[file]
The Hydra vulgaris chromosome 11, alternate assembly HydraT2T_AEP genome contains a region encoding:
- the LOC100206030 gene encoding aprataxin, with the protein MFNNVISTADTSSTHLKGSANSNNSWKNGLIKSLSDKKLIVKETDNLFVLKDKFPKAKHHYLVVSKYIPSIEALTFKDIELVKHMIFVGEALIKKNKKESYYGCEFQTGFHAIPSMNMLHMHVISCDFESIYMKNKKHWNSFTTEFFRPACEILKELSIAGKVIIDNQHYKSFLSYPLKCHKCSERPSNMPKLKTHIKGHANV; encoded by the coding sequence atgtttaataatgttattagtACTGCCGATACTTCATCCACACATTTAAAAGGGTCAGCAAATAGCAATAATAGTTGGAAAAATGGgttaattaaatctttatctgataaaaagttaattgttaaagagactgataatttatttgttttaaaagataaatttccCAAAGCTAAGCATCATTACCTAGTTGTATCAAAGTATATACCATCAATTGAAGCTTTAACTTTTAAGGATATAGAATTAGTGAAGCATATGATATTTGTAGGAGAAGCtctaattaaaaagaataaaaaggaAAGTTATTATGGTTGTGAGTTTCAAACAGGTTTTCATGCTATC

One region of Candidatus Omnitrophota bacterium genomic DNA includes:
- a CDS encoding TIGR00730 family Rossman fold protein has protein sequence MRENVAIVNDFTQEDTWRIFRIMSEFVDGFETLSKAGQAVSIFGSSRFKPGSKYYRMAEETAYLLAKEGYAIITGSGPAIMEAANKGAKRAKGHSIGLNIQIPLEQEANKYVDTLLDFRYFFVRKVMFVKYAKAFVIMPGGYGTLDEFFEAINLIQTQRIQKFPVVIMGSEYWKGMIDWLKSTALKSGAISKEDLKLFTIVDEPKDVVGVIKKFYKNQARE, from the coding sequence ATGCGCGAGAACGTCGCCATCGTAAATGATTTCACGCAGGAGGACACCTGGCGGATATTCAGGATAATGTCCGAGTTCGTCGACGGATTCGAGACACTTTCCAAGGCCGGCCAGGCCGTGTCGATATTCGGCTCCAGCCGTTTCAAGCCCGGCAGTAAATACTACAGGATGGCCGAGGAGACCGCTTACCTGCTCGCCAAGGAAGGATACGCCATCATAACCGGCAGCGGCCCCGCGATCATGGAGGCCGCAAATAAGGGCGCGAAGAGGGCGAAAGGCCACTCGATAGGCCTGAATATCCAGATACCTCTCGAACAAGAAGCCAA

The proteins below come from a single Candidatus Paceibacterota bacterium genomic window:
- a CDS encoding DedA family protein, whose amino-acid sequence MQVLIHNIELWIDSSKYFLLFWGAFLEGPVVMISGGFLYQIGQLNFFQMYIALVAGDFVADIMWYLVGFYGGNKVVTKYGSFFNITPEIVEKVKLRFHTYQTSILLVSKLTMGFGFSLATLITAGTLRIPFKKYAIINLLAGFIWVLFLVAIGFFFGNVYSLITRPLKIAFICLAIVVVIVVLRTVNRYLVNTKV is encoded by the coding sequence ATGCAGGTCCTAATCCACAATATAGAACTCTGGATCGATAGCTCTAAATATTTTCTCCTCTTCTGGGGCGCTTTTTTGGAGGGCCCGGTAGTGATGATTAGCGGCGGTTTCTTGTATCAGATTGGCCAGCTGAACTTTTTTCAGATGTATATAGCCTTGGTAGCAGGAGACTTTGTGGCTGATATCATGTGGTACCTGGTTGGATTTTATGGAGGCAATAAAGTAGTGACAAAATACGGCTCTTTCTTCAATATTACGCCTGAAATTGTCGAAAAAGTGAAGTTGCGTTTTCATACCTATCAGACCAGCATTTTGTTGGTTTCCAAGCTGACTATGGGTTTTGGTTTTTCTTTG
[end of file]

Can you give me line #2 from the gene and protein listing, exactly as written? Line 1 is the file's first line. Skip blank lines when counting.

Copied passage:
- the LOC100206030 gene encoding aprataxin, with the protein MFNNVISTADTSSTHLKGSANSNNSWKNGLIKSLSDKKLIVKETDNLFVLKDKFPKAKHHYLVVSKYIPSIEALTFKDIELVKHMIFVGEALIKKNKKESYYGCEFQTGFHAIPSMNMLHMHVISCDFESIYMKNKKHWNSFTTEFFRPACEILKELSIAGKVIIDNQHYKSFLSYPLKCHKCSERPSNMPKLKTHIKGHANV; encoded by the coding sequence atgtttaataatgttattagtACTGCCGATACTTCATCCACACATTTAAAAGGGTCAGCAAATAGCAATAATAGTTGGAAAAATGGgttaattaaatctttatctgataaaaagttaattgttaaagagactgataatttatttgttttaaaagataaatttccCAAAGCTAAGCATCATTACCTAGTTGTATCAAAGTATATACCATCAATTGAAGCTTTAACTTTTAAGGATATAGAATTAGTGAAGCATATGATATTTGTAGGAGAAGCtctaattaaaaagaataaaaaggaAAGTTATTATGGTTGTGAGTTTCAAACAGGTTTTCATGCTATC